An Argument against Ronen Bergman’s 'The Secret War with Iran' – 21
- May, 08, 2021 - 16:44
- Politics news
TEHRAN (Tasnim) – Bergman has leveled baseless accusations against Imam Musa Sadr, like connection with the CIA and Savak. By highlighting such allegations, he intends to deflect attention away from Mossad’s central role in the kidnapping of Sadr.
Iranian journalist and expert Abbas Salimi Namin has disproved the claims and opinions of Israeli analyst Ronen Bergman in the book ‘The Secret War with Iran’. ‘The Secret War with Iran’, written by renowned Zionist journalist Ronen Bergman, was published in 2008 by Simon & Schuster publishing company in the United States.
Born in 1972, Bergman is a graduate of Tel Aviv University in the Middle East political relations. He is a famous Zionist journalist and analyst in the military and security fields who has worked with Israeli newspapers ‘Haaretz’ and ‘Yedioth Ahronoth’, American dailies and weeklies such as ‘The New York Times’, ‘Newsweek’, ‘The Wall street Journal’, and British media groups including ‘The Guardian’ and ‘The Times’.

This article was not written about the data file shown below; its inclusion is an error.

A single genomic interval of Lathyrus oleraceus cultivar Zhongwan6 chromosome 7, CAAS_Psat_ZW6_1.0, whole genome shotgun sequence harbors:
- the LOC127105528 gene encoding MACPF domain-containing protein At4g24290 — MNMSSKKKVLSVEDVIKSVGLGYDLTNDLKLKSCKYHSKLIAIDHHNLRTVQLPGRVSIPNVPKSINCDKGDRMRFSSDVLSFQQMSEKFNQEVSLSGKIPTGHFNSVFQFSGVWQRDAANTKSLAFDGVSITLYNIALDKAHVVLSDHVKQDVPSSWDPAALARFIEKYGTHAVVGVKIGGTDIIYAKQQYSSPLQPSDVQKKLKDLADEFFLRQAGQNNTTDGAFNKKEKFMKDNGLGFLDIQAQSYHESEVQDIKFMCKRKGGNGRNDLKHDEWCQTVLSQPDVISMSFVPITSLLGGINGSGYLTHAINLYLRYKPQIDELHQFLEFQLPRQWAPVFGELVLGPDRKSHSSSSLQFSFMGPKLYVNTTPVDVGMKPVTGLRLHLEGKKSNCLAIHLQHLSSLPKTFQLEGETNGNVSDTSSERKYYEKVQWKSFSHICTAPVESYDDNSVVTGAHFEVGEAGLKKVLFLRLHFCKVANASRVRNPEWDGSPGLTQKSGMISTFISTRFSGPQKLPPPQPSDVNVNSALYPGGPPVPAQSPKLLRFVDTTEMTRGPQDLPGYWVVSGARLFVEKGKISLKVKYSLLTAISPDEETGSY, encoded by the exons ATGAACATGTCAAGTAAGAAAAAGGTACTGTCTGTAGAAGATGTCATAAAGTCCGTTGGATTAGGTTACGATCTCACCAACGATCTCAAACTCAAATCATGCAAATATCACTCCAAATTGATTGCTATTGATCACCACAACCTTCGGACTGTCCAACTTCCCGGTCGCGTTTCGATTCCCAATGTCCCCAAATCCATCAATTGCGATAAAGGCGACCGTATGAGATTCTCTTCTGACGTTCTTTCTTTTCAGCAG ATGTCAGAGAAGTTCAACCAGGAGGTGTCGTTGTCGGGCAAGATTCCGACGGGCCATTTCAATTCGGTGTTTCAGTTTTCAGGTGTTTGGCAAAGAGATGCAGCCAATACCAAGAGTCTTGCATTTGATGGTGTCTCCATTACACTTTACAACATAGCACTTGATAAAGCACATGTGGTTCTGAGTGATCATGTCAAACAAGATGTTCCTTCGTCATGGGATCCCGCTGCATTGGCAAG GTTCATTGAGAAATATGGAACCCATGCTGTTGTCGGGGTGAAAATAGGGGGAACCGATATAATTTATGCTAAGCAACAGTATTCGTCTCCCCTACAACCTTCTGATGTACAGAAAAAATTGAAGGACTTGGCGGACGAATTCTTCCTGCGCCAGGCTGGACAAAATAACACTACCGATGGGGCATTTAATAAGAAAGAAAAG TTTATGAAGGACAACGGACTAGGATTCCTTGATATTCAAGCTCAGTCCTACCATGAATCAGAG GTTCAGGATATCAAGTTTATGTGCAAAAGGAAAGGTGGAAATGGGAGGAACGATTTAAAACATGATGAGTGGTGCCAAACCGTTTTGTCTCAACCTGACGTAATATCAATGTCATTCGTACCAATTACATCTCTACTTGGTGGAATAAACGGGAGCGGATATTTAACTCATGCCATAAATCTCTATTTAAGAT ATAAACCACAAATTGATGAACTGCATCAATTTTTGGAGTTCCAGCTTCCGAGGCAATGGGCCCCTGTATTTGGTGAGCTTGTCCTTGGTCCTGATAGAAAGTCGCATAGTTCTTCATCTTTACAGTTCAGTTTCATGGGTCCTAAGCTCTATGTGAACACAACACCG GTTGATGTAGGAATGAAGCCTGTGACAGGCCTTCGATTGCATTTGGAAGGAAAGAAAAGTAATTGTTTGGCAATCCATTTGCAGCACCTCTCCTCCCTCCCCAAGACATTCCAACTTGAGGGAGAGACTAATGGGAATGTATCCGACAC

Bergman has been interested in topics relating to the enemies of the Zionist regime (particularly Iran, Hezbollah and the Palestinian resistance groups), as well as subjects on the history of the Israeli regime’s assassination operations, which are cited in his recent book ‘Rise and Kill First’.
In an interview with Persian TV channel ‘Iran International’, Bergman has pointed to the Iranian nuclear program and the issues surrounding it -particularly the Zionist regime’s secret attempts to halt the process of nuclear activities in Iran and assassinate Iranian scientists. He has also cited ex-CIA chief Michael Hayden as saying that the assassination of nuclear scientists is the best way to impede Iran’s growing process in that field, and has implicitly held Israel responsible for it.